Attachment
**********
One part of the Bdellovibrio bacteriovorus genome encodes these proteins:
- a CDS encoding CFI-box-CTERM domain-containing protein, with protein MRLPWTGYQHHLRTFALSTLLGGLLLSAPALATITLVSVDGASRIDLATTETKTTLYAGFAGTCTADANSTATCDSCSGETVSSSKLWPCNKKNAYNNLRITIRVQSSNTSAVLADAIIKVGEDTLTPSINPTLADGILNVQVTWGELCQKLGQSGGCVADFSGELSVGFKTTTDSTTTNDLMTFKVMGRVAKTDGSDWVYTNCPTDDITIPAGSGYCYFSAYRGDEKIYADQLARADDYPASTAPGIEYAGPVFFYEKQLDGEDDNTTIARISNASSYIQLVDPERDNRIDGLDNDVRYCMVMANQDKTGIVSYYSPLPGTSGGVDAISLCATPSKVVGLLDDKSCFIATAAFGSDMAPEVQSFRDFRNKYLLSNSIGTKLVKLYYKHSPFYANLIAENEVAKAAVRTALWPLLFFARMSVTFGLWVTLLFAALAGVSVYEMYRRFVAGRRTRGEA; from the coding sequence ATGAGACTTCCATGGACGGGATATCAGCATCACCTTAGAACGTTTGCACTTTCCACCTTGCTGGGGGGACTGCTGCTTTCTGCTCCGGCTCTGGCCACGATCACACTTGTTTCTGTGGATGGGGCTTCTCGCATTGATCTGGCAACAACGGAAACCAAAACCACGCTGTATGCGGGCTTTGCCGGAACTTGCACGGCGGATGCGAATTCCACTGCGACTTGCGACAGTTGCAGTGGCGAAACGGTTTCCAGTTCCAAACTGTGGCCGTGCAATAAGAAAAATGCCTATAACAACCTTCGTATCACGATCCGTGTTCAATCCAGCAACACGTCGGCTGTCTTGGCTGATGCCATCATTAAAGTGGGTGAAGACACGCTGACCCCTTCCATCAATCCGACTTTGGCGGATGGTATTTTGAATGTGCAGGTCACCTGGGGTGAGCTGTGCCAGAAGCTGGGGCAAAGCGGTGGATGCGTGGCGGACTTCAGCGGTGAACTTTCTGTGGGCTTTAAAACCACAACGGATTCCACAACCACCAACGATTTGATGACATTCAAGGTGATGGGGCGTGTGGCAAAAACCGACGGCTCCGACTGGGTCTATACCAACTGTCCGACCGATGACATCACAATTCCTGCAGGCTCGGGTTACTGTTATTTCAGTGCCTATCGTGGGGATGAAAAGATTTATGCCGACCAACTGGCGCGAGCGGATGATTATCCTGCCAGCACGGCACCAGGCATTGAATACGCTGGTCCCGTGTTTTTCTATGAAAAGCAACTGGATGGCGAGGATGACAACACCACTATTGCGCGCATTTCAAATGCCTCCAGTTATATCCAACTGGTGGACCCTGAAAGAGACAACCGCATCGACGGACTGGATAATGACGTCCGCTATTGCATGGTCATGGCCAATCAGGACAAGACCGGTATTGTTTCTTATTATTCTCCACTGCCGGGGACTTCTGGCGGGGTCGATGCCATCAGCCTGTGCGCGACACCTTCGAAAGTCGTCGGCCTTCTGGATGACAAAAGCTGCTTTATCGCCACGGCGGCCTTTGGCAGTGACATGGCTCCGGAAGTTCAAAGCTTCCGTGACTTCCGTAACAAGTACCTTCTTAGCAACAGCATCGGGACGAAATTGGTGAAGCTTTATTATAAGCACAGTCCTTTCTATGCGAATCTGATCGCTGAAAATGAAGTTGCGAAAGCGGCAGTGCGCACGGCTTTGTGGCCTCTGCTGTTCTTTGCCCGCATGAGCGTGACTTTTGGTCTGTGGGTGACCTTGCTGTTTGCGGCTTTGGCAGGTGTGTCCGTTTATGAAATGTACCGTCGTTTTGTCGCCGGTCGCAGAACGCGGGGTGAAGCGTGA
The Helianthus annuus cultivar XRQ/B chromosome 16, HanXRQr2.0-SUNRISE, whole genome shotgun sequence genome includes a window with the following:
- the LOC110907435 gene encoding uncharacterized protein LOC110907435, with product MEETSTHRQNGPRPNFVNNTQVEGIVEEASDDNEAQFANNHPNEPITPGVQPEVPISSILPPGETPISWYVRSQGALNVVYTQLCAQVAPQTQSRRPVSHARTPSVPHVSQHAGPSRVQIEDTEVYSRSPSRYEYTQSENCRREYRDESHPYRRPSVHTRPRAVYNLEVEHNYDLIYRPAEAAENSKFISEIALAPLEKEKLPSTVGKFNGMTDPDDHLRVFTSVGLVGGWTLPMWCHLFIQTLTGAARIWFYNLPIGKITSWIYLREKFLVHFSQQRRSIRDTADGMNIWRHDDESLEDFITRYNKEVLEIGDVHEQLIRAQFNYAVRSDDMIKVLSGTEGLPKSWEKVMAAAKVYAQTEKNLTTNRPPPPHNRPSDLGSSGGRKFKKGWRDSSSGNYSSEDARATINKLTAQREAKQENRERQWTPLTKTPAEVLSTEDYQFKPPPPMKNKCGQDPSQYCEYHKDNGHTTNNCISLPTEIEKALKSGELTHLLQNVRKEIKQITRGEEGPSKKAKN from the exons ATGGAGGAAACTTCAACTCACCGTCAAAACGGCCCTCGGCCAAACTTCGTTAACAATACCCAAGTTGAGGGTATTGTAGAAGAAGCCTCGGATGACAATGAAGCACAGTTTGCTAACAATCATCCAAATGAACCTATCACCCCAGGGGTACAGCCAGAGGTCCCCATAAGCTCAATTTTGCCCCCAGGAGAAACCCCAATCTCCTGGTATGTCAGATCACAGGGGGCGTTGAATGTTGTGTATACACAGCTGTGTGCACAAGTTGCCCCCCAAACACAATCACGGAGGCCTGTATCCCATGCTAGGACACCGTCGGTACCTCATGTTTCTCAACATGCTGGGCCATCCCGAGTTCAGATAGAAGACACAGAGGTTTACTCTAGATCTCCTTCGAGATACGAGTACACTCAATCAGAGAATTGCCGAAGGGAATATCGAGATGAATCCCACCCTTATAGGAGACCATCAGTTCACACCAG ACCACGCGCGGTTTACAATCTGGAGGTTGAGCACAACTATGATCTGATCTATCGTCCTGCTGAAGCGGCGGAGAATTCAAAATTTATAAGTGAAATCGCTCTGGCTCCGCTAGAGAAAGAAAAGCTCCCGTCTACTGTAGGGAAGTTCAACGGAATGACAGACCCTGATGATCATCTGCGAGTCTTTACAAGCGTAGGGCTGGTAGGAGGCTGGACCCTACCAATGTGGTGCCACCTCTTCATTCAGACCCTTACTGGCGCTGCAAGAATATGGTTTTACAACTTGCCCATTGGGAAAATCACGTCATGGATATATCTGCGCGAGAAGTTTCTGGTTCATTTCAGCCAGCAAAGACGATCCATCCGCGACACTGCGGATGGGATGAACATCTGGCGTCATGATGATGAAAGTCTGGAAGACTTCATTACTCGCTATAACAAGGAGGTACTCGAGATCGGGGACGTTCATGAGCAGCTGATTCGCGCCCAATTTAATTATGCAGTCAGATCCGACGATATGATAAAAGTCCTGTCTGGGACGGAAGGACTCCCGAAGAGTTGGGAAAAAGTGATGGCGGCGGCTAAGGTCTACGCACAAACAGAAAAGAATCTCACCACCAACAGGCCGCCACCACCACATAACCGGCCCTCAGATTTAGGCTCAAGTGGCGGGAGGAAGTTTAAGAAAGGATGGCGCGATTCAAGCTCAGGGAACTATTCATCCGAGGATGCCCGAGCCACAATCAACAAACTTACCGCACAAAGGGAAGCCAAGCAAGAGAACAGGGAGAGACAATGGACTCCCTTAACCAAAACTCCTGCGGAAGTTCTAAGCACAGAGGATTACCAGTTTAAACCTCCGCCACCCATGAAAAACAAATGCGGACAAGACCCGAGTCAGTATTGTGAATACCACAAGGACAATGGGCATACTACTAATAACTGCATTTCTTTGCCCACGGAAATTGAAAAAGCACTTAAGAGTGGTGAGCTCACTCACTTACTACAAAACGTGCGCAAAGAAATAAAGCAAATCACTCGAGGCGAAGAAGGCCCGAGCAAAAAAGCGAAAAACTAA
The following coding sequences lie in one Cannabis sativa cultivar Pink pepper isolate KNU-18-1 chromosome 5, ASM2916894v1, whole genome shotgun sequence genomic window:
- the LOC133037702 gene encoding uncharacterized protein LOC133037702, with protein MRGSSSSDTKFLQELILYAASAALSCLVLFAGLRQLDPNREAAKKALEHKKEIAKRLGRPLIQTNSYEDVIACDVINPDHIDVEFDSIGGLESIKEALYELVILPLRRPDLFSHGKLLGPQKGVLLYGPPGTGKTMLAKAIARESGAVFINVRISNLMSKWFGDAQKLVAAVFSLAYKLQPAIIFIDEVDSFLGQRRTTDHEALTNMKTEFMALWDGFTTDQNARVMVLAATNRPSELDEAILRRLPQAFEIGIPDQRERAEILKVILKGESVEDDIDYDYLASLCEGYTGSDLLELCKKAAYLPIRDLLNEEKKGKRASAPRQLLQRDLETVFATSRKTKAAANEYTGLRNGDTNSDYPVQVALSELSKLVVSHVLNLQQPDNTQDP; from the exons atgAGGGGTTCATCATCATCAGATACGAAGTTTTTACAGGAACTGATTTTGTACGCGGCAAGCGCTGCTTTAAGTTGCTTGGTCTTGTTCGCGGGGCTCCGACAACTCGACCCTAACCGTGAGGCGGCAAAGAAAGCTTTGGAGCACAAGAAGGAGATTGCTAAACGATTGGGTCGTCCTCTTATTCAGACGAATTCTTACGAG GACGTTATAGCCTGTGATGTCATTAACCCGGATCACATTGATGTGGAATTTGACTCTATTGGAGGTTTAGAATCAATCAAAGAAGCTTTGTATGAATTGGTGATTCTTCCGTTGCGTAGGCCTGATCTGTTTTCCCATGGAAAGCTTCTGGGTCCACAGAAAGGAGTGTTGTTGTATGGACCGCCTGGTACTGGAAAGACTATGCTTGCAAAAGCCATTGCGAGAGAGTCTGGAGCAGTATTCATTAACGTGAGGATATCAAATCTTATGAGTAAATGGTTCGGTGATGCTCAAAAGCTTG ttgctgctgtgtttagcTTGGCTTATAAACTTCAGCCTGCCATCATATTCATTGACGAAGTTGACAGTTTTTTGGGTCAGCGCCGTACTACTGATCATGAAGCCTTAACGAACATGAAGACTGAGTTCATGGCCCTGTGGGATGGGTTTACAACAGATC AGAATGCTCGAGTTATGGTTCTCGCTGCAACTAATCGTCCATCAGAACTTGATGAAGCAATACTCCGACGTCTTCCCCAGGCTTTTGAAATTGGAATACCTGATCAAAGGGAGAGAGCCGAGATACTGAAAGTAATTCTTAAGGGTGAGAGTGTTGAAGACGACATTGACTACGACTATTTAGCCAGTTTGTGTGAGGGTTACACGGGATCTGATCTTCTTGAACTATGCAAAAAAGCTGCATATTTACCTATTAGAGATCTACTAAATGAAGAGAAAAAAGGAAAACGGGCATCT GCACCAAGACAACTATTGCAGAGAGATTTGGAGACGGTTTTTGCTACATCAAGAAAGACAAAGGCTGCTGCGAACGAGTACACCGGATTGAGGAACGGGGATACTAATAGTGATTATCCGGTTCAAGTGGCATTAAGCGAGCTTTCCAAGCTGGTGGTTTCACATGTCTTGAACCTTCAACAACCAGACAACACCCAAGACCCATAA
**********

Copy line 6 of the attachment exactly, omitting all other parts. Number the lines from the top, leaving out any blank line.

- the LOC133037702 gene encoding uncharacterized protein LOC133037702, with protein MRGSSSSDTKFLQELILYAASAALSCLVLFAGLRQLDPNREAAKKALEHKKEIAKRLGRPLIQTNSYEDVIACDVINPDHIDVEFDSIGGLESIKEALYELVILPLRRPDLFSHGKLLGPQKGVLLYGPPGTGKTMLAKAIARESGAVFINVRISNLMSKWFGDAQKLVAAVFSLAYKLQPAIIFIDEVDSFLGQRRTTDHEALTNMKTEFMALWDGFTTDQNARVMVLAATNRPSELDEAILRRLPQAFEIGIPDQRERAEILKVILKGESVEDDIDYDYLASLCEGYTGSDLLELCKKAAYLPIRDLLNEEKKGKRASAPRQLLQRDLETVFATSRKTKAAANEYTGLRNGDTNSDYPVQVALSELSKLVVSHVLNLQQPDNTQDP; from the exons atgAGGGGTTCATCATCATCAGATACGAAGTTTTTACAGGAACTGATTTTGTACGCGGCAAGCGCTGCTTTAAGTTGCTTGGTCTTGTTCGCGGGGCTCCGACAACTCGACCCTAACCGTGAGGCGGCAAAGAAAGCTTTGGAGCACAAGAAGGAGATTGCTAAACGATTGGGTCGTCCTCTTATTCAGACGAATTCTTACGAG GACGTTATAGCCTGTGATGTCATTAACCCGGATCACATTGATGTGGAATTTGACTCTATTGGAGGTTTAGAATCAATCAAAGAAGCTTTGTATGAATTGGTGATTCTTCCGTTGCGTAGGCCTGATCTGTTTTCCCATGGAAAGCTTCTGGGTCCACAGAAAGGAGTGTTGTTGTATGGACCGCCTGGTACTGGAAAGACTATGCTTGCAAAAGCCATTGCGAGAGAGTCTGGAGCAGTATTCATTAACGTGAGGATATCAAATCTTATGAGTAAATGGTTCGGTGATGCTCAAAAGCTTG ttgctgctgtgtttagcTTGGCTTATAAACTTCAGCCTGCCATCATATTCATTGACGAAGTTGACAGTTTTTTGGGTCAGCGCCGTACTACTGATCATGAAGCCTTAACGAACATGAAGACTGAGTTCATGGCCCTGTGGGATGGGTTTACAACAGATC AGAATGCTCGAGTTATGGTTCTCGCTGCAACTAATCGTCCATCAGAACTTGATGAAGCAATACTCCGACGTCTTCCCCAGGCTTTTGAAATTGGAATACCTGATCAAAGGGAGAGAGCCGAGATACTGAAAGTAATTCTTAAGGGTGAGAGTGTTGAAGACGACATTGACTACGACTATTTAGCCAGTTTGTGTGAGGGTTACACGGGATCTGATCTTCTTGAACTATGCAAAAAAGCTGCATATTTACCTATTAGAGATCTACTAAATGAAGAGAAAAAAGGAAAACGGGCATCT GCACCAAGACAACTATTGCAGAGAGATTTGGAGACGGTTTTTGCTACATCAAGAAAGACAAAGGCTGCTGCGAACGAGTACACCGGATTGAGGAACGGGGATACTAATAGTGATTATCCGGTTCAAGTGGCATTAAGCGAGCTTTCCAAGCTGGTGGTTTCACATGTCTTGAACCTTCAACAACCAGACAACACCCAAGACCCATAA